“Things got really heated over the years. There were negative feelings on both sides. I just can’t pull for Notre Dame. Never will.”

Notre Dame dominated the series with UM in the 1970s, winning all 10 games, but the tide turned in the ’80s. The Hurricanes beat the Fighting Irish 20-0 in 1983, 31-13 in 1984, 58-7 in 1985 and 24-0 in 1987. Coach Johnson made no apologies for that 58-7 win, saying at the time: “We played our second- and third-string players throughout the game and had our second and third units in with 12 minutes left. But no matter who is in, we’ll run our offense no matter what the score is.”

The rivalry reached its peak from 1987 to 1990, when both teams were in contention for the national title. UM finished No. 1 in 1987. A year later, Notre Dame was No. 1 and UM was No.2. And in 1989, the Hurricanes were No. 1 and the Irish were No. 2.

There was no greater theater in college sports than UM-Notre Dame, but the tone of the rivalry turned nasty in 1988. When the top-ranked Canes arrived in South Bend that year to play No. 4 Notre Dame, they were met with “Catholics vs. Convicts” T-shirts and banners. Although the shirts were not condoned by the school or officially sold on campus, they were everywhere.

Tempers flared in the tunnel before the game, players exchanged punches, and the Irish went on to beat the Canes 31-30 — UM’s first regular-season loss in three seasons. The pregame brawl led then-Notre Dame coach Lou Holtz to suggest maybe it was time for the rivalry to take a break. When they played in Miami in 1989, there were reports of UM fans spitting on Notre Dame fans and pouring beer on them.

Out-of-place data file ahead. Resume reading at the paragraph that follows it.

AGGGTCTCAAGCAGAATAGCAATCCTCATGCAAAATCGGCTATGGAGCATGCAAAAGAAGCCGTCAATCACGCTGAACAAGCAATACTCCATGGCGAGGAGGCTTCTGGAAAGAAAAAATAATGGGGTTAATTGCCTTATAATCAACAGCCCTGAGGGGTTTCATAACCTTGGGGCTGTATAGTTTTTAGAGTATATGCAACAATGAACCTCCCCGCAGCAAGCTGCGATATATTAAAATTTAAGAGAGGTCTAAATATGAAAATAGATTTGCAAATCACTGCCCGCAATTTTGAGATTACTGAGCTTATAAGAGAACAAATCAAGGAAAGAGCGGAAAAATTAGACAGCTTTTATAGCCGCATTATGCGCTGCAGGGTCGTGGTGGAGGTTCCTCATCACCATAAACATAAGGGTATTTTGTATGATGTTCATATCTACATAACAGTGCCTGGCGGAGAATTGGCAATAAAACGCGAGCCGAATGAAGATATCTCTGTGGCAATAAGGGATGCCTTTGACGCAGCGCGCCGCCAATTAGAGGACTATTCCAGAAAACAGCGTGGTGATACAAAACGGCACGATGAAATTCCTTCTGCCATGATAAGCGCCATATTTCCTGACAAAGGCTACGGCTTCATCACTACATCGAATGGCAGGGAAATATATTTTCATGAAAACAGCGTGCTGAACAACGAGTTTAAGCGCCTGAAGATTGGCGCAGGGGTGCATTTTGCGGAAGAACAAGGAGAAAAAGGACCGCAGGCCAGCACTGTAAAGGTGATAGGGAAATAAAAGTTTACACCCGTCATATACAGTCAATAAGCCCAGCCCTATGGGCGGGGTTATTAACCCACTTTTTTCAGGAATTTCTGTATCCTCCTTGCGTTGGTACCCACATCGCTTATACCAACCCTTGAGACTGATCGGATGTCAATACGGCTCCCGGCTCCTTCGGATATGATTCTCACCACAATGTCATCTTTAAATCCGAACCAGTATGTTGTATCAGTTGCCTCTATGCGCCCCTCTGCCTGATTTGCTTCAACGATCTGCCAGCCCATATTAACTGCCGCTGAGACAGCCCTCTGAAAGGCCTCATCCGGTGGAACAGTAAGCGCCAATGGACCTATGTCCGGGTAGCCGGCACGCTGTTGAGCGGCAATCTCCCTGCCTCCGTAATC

And so, in the summer of 1990, Notre Dame chose not to renew the 23-game, four-decades-old rivalry.

Former Miami Killian High basketball coach Bob Kaufman is as diehard a UM fan as they come. The 1967 UM grad has attended every Hurricanes home game since 1956. He will be rooting for Saban and Alabama on Monday.

“My hatred for the Florida Gators supersedes everything, so I did root for Notre Dame this year against Southern Cal because if they had lost that game, the Gators could have played for the national title,” Kaufman said. “But otherwise, I never root for Notre Dame. Ara Parseghian ran up the score all those years, and then complained when UM beat them 58-7. Their fans are as obnoxious as Gator fans. I just can’t root for them.”

McCaughan doesn’t expect diehard Canes to root for the Irish, nor does he care. “To be honest, most people my age don’t remember the Catholics vs. Convicts days. USC is our main rival, and now we’re focusing on Alabama. UM is the farthest thing from our minds. We’ll have 50,000 fans or more rooting for us in the stadium on Monday.”